March 9, 2008 — The amount of petroleum being cleaned up from the groundwater at the St. Croix Hovensa refinery is nearly four times that of the worst oil spill in U.S. history — the Exxon Valdez spill on the Alaskan coast in 1989.
"Since the vast network of recovery and treatment wells began pumping in 1987, nearly 42 million gallons of free product petroleum have been reclaimed from the on-site groundwater. An estimated 1.2 million gallons are still targeted for recovery," said Alan J. Steinberg, regional administrator for the Environmental Protection Agency, in a statement Friday.
The Exxon Valdez spilled about 10.8 million gallons of oil, causing a 3,000-square-mile oil slick that devastated the Prince William Sound ecosystem and still affects Alaskas fisheries after nearly 19 years. The case is still in litigation and last month went before the U.S. Supreme Court as Exxon contests the punitive damages awarded at trial.
The Hovensa project is one of the largest in U.S. history, the EPA said. Neither Steinberg nor Hovensa Vice President Alex Moorhead could be reached over the weekend for further comment.
Moorhead on Friday released background information about the leak problems at the refinery in advance of an anticipated EPA statement this week on a planned public hearing on proposed modifications to Hovensa's EPA permit.
The EPA has scheduled a meeting for 5 p.m. on Wednesday, March 12, at the Hovensa Administration Building's main auditorium in Estate Hope.
Steinberg said in his statement on the EPA website that the changes being sought "will improve petroleum waste treatment at the facility and set final goals for the ongoing groundwater cleanup at the 1500-acre refinery property."
Moorhead stated in the background information that the leak was discovered in 1982, when the company was still named Hess Oil Virgin Islands Corp. (HOVIC). He stated that "approximately 95 percent of recoverable petroleum products have been recovered" and that percentage came out to 42 million gallons of recovered petroleum product.
The statement did not indicate how much petroleum in total may have been released into the environment.
Moorhead said HOVIC notified the EPA as well as the V.I. Department of Conservation and Cultural Affairs, now known as the Department of Planning and Natural Resources, after it discovered petroleum product in the groundwater under the refinery. Hovensa continues to submit updates to both agencies, he said.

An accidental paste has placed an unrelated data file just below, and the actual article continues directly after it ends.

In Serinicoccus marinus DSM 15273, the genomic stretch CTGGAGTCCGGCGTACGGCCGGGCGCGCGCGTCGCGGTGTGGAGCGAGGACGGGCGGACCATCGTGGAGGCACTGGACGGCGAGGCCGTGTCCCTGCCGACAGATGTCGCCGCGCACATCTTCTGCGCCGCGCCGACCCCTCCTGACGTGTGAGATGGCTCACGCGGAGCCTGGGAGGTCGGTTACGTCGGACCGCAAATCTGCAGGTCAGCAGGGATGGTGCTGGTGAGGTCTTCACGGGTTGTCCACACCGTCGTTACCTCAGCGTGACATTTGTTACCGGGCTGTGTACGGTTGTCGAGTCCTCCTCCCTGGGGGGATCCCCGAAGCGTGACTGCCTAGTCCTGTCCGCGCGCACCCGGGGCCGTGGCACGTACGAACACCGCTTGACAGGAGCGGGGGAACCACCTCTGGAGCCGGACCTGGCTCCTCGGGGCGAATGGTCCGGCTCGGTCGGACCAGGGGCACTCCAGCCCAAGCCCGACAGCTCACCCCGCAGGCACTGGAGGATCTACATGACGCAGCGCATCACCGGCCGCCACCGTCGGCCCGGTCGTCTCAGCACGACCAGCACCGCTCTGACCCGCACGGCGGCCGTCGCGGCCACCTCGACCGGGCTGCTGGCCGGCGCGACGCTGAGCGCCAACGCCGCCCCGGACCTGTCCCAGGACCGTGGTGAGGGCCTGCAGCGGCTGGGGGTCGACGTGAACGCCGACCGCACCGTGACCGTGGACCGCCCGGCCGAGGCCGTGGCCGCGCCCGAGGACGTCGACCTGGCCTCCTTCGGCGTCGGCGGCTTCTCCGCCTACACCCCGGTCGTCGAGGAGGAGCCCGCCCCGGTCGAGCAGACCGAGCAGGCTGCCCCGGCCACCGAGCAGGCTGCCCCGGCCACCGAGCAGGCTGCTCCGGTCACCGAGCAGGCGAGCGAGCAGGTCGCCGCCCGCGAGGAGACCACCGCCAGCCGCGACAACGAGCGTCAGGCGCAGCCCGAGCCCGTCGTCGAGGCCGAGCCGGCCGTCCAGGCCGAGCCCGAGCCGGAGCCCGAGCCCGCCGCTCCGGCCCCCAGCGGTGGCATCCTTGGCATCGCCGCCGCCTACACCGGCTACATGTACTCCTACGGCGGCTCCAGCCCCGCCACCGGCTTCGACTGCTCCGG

The recovered groundwater is treated in the refinery's wastewater treatment system to separate the petroleum product from the water and to ensure that the water meets DPNR's standards before it is discharged into the sea. The recovered petroleum is recycled in the refinery, according to Moorhead.
Hovensa has also instituted measures to prevent future releases and this includes ensuring that all hydrocarbon and/or chemical storage tanks, which are not elevated, are tested on an annual basis for any leak, he said. The tanks are also taken out of service every 10 years for physical inspection of their mechanical integrity under actual load conditions by an EPA-allowed mass measurement method, he said. Any tank found to be leaking or that fails a test is taken out of service.
All underground hydrocarbon lines are pressure-tested annually for leaks, and process wastewater lines are hydrostatically tested at a minimum every three years for the same purpose.
Steinberg said in his statement that a 60-day public comment period on Hovensa's EPA permit changes began late last month and ends April 26, 2008.
Any interested person wishing to comment on these proposals may either submit written comments to EPA's representative at the March 12 public meeting or mail comments, no later than April 26, 2008 to Adolph Everett, Chief, RCRA Program Branch, U.S. Environmental Protection Agency, 290 Broadway, 22nd Floor, New York, NY 10007-1866.
Documents related to the proposed decisions can be viewed at DPNR, Attention: Syad Syadali, 46 Mars Hill, Frederiksted, or call 773-0566.
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